This short article presents photos of the 2015-W $100 American Liberty High Relief Gold Coin and offers early sales comparisons against other modern U.S. gold coins.
Demand was in full swing. The United States Mint’s first-ever $100 gold coin leapt out of the sales gate on Thursday, July 30, with over 35,000 of the maximum 50,000 sold within the first four hours. Some buyers had their new coin in hand in less than 24 hours.
Sales raced hot until a barricade appeared, throwing some cold water on prospective buyers. At about 3:20 p.m. Eastern Time, the U.S. Mint suspended ordering for several hours, listing the gold piece as unavailable. That lasted until around 6:40 p.m., when the coin returned but in backorder with an expected in-stock date of Oct. 1.
The Mint tends to beat those early published stocking dates, but the very nature of back-ordering with long expected wait times is discouraging for some. Based on the latest sales total, it may have already dashed some sales. The U.S. Mint is now reporting a first-day total of 36,686 coins, or 73.3% of the maximum. That’s an increase of less than 2,000 from those very early hours.
Despite the later hurdles, the coin has already made some history. Its sales stand well atop other starts of unique and modern one-ounce, .9999 fine gold coins. That includes:
- the 2013-W $50 Reverse Proof American Buffalo Gold Coin with sales of 21,009 in its first 27 hours, and
- the 2009 $20 Ultra High Relief Double Eagle Gold Coin with first-day sales of 28,173.
Pricing of the new 2015 $100 American Liberty is $1,490. It has a mintage limit of 50,000 and a household ordering limit of 50 coins.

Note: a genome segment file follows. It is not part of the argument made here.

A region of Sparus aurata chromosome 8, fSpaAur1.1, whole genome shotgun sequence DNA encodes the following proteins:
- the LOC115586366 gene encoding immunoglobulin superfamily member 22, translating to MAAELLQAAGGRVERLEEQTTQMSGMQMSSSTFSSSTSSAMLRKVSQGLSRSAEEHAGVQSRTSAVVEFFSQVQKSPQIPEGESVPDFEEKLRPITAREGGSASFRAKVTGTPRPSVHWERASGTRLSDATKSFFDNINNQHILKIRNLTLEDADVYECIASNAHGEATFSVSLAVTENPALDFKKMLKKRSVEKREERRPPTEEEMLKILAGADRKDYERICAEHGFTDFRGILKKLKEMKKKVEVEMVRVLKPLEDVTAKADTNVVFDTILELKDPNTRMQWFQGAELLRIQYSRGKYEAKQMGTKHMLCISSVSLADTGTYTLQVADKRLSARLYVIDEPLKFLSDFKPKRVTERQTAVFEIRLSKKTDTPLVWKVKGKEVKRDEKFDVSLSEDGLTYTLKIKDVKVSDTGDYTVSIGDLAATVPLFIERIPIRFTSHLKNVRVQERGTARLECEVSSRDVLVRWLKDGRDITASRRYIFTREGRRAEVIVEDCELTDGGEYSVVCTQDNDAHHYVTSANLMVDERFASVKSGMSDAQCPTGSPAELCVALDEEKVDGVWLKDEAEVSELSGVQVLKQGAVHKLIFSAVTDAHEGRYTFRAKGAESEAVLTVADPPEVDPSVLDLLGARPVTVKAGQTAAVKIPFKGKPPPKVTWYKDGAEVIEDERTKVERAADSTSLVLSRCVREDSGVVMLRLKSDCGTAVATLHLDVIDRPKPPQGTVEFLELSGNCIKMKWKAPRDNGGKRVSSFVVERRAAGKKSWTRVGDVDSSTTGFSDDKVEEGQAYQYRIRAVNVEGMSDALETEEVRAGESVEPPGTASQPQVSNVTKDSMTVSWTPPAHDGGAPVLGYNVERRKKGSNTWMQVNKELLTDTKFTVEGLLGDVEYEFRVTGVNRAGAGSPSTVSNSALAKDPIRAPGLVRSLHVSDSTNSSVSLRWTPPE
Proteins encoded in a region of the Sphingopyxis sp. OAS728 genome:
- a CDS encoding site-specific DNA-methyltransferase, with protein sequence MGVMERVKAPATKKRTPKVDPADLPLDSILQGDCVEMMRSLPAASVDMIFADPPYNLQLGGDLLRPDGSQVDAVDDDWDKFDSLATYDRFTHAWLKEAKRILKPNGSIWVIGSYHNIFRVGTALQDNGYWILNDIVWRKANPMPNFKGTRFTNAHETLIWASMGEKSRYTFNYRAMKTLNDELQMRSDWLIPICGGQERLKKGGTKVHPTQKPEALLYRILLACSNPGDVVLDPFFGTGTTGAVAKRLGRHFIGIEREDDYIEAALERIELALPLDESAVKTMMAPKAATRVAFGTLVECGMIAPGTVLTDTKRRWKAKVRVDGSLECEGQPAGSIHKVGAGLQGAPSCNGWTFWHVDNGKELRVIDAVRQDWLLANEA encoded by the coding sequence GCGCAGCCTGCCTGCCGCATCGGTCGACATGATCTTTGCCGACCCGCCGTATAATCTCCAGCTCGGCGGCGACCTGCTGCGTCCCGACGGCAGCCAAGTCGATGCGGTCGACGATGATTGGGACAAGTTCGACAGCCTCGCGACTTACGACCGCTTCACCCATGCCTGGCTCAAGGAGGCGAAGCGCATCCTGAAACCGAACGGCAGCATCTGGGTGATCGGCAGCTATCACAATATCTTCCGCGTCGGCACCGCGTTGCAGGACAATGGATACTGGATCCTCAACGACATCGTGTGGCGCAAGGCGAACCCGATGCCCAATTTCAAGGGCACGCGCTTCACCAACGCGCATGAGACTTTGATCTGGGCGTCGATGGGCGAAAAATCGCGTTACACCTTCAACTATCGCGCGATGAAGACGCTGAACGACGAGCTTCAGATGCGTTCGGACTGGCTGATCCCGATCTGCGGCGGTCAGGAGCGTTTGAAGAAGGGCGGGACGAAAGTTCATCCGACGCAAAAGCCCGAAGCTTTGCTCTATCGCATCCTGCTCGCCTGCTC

As comparisons, the 2009 $20 UHR Double Eagle launched with a one-coin limit but cheaper $1,189 price. It ended with unaudited sales of 115,178. The 2013 $50 Reverse Proof Buffalo was more expensive, launching at $1,640. It lacked limits other than a four-week sales window and it ended with unaudited sales of 47,836.
There is also, of course, the more recent 2014-W $50 Proof 50th Anniversary Kennedy Half-Dollar Gold Coin. It’s struck to .9999 fine purity but has less gold at 0.7500 troy ounces. The anniversary coin kicked off at a price of $1,240 and scored first-day sales of 56,694 coins. It’s now listed on the Mint’s website for $1,090, but unavailable, and it had sales of 73,218 as of last Sunday, July 26.
In ending, here are some larger photos of the coin, which include comparisons with proof and uncirculated 2015-dated American Gold Eagles.
The Mint’s product page for the coin is right here.